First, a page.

Friday, March 15, 2002

WriterGirl Thoughts[tm]

If you're not interested in WriterGirl navel-gazing, this entry may be a disappointment. I had another Epiphany[tm] about what some of my flaws are as a writer. Oh, I'm sure I'll have plenty more. Trust me.

I can write other people's characters -- I wrote fanfic for some years as well as turning my hand to original work -- dialogue, setting, what's going on in people's heads, etc. Script format, prose, whatever. Some of the funniest fanfic I ever wrote is all [and I mean all] dialogue. I say wrote because I consider myself retired from the form, or at least semi-retired.

And I love writing that dialogue. I enjoy writing in a script format, it's fun, you can do visual things you maybe can't do elsewhere. It's a different genre. I've taken stories originally written in prose and rewritten them as scripts, and vice versa, for fun, for practice, and just because I thought it might work better that way.

Yet, when I write a completely original story, I have very little dialogue. What, I ask, is up with that?

Obviously there's a connection to my tendency to write solo-character stories, and a marked tendency to do terrible things to them emotionally [clears throat]. Now, there's nothing wrong in doing terrible things to your characters, and it may in fact be vital. I believe it was in an afterword to one of her novels where Lois McMaster Bujold remarked that she liked to come up with the worst possible thing that could happen to her character at that time, and then do it to them. I think that's a fine rule of thumb and plan on remembering it. Heh, heh, heh.

So, where did my dialogue go? I dunno. Unalakleet, perhaps? 'Cause it ain't around here.

What I do know, thinking back, is that I've always done it this way, which means it's high time to change and do something else. I'm not sure what, but I think I may have started something by returning to an out and out romance I outlined sometime a couple years ago. I'm not a big romance buyer -- it's not that I dislike people having relationships, I just have this science fiction/fantasy focus and that's where I go for reading material. But the only romance novel I remember reading several years ago I really liked, so why the hell not? Particularly if being "stuck" writing two people who are falling in love and have to, you know, talk, will get me out of this dialogueless mode and into something broader and new.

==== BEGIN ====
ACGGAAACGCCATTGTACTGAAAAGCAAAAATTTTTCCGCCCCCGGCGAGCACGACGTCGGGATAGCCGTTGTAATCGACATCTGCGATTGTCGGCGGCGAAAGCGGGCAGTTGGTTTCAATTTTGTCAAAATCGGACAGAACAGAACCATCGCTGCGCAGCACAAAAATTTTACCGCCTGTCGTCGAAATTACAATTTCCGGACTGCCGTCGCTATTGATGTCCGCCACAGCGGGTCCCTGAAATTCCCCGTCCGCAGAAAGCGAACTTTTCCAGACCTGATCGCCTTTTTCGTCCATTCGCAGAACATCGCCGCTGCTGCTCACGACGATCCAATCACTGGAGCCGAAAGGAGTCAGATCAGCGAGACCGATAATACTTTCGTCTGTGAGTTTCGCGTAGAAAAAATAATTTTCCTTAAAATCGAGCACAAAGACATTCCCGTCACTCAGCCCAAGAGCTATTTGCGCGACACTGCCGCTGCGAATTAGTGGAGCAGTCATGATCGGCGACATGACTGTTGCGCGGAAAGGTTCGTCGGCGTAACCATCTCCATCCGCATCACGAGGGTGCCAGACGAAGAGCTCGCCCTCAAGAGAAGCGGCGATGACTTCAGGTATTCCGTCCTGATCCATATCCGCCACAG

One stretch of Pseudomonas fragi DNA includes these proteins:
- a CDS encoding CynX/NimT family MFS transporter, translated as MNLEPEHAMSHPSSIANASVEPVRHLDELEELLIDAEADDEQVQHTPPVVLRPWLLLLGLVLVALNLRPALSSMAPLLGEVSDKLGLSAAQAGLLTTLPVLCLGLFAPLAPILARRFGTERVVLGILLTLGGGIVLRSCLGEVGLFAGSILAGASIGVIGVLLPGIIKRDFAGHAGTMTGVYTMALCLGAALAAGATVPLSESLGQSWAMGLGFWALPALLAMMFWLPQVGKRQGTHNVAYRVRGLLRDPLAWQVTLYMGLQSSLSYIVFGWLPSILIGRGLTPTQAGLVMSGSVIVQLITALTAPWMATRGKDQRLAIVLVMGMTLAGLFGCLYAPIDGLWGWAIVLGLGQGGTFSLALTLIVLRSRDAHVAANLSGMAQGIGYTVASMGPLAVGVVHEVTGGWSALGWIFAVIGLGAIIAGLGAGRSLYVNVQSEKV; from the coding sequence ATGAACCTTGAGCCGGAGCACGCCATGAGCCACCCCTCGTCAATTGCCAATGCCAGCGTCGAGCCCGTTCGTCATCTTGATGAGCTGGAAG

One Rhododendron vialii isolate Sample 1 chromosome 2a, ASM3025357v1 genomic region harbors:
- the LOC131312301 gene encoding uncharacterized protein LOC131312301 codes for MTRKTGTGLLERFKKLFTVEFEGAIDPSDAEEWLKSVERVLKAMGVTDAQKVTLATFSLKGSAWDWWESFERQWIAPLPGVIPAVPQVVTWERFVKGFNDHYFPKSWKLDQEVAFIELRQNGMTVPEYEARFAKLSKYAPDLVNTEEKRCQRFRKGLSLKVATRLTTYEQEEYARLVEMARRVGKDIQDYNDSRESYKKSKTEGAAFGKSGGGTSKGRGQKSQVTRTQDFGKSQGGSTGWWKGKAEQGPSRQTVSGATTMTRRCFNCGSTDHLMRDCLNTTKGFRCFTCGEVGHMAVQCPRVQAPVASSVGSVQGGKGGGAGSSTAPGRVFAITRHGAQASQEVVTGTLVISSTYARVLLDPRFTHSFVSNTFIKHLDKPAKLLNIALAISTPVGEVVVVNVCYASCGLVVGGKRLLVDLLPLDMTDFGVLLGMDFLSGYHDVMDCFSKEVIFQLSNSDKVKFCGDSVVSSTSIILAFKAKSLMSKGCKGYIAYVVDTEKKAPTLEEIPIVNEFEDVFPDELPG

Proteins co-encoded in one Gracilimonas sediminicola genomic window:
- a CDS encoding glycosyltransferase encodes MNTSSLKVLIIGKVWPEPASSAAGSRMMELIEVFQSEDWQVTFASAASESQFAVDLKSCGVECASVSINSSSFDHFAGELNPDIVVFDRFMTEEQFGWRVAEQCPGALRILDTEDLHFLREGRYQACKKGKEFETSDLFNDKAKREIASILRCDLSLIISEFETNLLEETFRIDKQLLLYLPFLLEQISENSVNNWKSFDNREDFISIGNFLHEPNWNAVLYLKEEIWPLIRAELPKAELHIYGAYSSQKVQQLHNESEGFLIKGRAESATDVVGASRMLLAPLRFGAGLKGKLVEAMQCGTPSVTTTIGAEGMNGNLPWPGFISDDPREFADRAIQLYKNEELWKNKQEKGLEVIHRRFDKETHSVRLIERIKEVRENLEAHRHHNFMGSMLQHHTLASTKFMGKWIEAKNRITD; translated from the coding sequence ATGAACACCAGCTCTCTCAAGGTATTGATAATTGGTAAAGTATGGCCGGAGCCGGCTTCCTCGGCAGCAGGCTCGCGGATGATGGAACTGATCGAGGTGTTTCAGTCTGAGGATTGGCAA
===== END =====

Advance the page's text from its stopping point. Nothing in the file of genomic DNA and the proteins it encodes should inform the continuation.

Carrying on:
Thursday, March 14, 2002


I just spent last night and this morning in an Ultraviolet marathon. Oh, time very well spent, I assure you. I've seen it 3 or 4 times now, and I'm still not at the point where I can watch and talk to myself about editing choices, or direction, or the writing. When it's something I've seen several times, I watch for the art and the craft as much as for the story, because I want to learn how to do it right. This makes me potentially a very irritating viewing mate ("Oh, that was a nice scene", "Look at that shot"), but I swear, I don't do it on the first viewing unless it's a really bad piece of work, a la MST3K.

Ultraviolet does not suffer in that regard. It's just so damn good at sucking me in. Oh, look, a pun.

If you've never seen this UK series, hie ye to Amazon (US, UK) and get it. You're in for a treat. Vampires as public health threat.

Once you've immersed yourself in this remarkable thriller [don't take your eyes off the screen for a second during Terra Incognita], swing round the Ultraviolet Official Site [be advised, the shows theme plays when loaded] and read an interview with Joe Ahearne, the man behind the series. All 4 parts of that interview s/b linked from the main page.

Wednesday, March 13, 2002

Women on Film

I was watching one of those entertainment shows [Extra, or Access Hollywood, or both], and there was this segment on over-40 actresses, no doubt due to the systemic shock of having Judi Dench get an Oscar nod.

The segment hit on several 'mature' actresses, and a few remarks on ageism in the industry. There was this blurb on a project Susan Sarandon and Goldie Hawn are doing together [looks neat], and a little snippet of interview with Rene Russo on the remake of The Thomas Crown Affair she did, where everyone was just agog over the fact that she and Pierce Brosnan are, like, the same age.

Gosh! They can still act over 40! No frickin duh.

It was a fine segment, I have no objections to it, and I'm glad to see that

a) women are, albeit too slowly, accumulating more power in Hollywood; opening their own production companies, directing stellar films, etc.
b) some actors are actually willing to comment on Hollywood's ageism and sexist practices.

These are all good, important things. To the average schmuck, the entertainment industry is just this glittery machine, and you don't see the pain, the effort, the screwing people over, the screwing people to get the job, the day-to-day doing the job, any of it, really. And I think it's important to tear those walls down and bring this idea of celebrity back down to earth and start treating actors as human beings instead of cardboard cutouts.

What blew me away was this feeling during the segment of WOW! There's ageism and sexism in Hollywood! Oh My God: This is Big News!

Yeah, 50+ male actors cast with 20-something female leads. Big surprise. What, are you telling me you hadn't noticed?

And if you honestly, honestly, have never thought about this before, I suggest you take a look around, and ask yourself why.